Chinese imports of copper ores and concentrates jumped 66% year-on-year in July.
The General Administration of Customs reported this month that July imports hit 938,500 tonnes. Continuing a notable jump in Chinese concentrate demand that has presented over the past year (see chart below from Macquarie — not featuring the latest data).
The rise in demand for copper ore seems to be backstopped by solid Chinese demand for refined copper. Imports of the finished metal rose above 400,000 tonnes in July. The first time import demand has hit this level since Q1 2012.
This obviously sounds like great news for copper producers. Except there’s a twist.
The odd thing is Chinese treatment and refining charges (TC/RCs). These are the fees that copper smelters charge for melting down mine concentrate into finished metal.
Normally when demand for concentrate is strong, TC/RCs fall. Smelters charge less for processing, so they can attract supply to their operations.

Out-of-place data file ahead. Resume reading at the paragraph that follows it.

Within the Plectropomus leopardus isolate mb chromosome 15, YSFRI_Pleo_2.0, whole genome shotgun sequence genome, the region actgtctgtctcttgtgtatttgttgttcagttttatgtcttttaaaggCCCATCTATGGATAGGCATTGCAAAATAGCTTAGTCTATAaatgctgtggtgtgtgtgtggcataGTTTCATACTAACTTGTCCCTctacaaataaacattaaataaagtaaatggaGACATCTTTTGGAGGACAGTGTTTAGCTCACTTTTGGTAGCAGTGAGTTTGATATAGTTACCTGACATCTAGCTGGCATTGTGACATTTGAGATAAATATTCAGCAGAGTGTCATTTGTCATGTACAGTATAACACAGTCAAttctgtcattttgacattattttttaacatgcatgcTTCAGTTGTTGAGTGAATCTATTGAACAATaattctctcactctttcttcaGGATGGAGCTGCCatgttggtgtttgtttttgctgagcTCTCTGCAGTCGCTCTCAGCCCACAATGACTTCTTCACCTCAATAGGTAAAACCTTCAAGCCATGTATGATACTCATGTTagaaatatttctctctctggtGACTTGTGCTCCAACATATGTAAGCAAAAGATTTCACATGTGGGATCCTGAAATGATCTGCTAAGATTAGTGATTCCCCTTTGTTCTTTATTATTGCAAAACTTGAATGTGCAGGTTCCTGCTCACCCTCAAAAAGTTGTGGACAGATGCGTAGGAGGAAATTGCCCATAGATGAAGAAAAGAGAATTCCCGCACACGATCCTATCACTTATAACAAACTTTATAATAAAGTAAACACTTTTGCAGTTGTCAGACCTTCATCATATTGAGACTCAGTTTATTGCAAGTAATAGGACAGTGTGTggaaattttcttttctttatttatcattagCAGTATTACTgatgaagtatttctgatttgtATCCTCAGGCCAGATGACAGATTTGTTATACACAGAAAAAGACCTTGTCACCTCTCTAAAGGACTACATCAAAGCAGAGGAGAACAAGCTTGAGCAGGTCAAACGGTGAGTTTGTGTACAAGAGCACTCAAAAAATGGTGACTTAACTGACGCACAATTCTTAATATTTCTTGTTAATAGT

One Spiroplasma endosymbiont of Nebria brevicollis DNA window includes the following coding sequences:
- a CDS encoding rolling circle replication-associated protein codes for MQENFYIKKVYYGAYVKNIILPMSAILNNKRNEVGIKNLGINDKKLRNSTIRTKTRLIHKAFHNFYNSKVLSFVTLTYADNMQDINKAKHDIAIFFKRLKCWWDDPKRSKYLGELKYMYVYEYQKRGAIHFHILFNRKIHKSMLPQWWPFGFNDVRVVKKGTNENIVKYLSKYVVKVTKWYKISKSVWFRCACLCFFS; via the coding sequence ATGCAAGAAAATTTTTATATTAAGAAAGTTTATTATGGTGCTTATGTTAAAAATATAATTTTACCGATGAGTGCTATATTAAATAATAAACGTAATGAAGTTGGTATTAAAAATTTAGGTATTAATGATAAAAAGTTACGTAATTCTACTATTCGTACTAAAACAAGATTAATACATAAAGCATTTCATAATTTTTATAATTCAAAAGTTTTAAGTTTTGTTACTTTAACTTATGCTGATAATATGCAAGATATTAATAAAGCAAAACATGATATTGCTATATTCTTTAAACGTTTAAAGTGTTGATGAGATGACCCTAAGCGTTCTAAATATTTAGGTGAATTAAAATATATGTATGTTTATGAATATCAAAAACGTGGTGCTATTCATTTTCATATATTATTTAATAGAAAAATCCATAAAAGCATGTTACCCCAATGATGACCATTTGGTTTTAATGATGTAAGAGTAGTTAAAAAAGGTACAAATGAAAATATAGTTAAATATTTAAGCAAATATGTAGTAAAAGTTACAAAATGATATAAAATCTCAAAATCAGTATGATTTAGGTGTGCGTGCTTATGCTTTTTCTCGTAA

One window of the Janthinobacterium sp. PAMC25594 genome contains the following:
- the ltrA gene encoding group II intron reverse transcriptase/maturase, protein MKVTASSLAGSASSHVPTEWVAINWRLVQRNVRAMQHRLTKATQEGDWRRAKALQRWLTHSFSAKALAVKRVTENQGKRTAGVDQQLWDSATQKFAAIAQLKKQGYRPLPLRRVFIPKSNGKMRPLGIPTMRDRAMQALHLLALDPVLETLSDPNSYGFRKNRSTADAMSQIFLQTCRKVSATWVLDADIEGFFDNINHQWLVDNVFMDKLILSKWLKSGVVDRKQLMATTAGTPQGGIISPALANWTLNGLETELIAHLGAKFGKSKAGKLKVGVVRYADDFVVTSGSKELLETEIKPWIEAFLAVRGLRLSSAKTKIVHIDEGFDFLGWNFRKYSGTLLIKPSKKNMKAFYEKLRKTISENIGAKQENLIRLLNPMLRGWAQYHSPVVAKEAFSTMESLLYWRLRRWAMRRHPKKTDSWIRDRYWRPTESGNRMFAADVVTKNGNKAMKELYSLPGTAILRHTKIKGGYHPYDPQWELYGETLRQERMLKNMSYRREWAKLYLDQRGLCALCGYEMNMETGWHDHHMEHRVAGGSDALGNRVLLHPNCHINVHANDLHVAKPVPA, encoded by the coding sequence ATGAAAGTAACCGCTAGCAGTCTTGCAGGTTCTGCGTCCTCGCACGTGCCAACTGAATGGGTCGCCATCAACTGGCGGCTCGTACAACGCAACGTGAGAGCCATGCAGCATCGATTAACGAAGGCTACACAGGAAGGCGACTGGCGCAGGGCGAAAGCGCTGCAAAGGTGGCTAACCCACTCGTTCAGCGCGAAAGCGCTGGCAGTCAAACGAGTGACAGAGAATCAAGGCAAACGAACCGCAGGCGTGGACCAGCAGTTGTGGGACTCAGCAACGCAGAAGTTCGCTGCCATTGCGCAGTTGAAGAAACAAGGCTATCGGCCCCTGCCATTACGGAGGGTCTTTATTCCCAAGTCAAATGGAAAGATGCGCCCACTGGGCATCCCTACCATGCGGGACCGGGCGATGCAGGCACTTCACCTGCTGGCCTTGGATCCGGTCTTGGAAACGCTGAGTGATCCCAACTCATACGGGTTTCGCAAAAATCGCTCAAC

You’d think that with copper concentrate imports surging, there must be high demand for these ores. So TC/RCs should be going down. But instead Chinese TC/RCs have been holding steady, around 15 cents per pound.
That’s well above the 5 to 7 cent-per-pound level that prevailed during the first half of 2012. This is not the sort of pricing you’d expect for a market that seems to be ravenous for copper feed.
One explanation is that China isn’t facing much demand competition from the rest of the world. Global mine supply of copper is up about 5% year-on-year. That extra output combined with lower demand outside of China may mean that Chinese smelters are “the only game in town” right now.
In such case it would make sense that China is able to import large concentrate volumes without lowering smelting charges. Miners have little choice but to sell here, regardless of the processing costs.
All of which begs the question: what happens if Chinese demand drops from the elevated level we’ve seen over the past year? There may not be anywhere else to pick up the slack.
Here’s to the treaters and the refiners,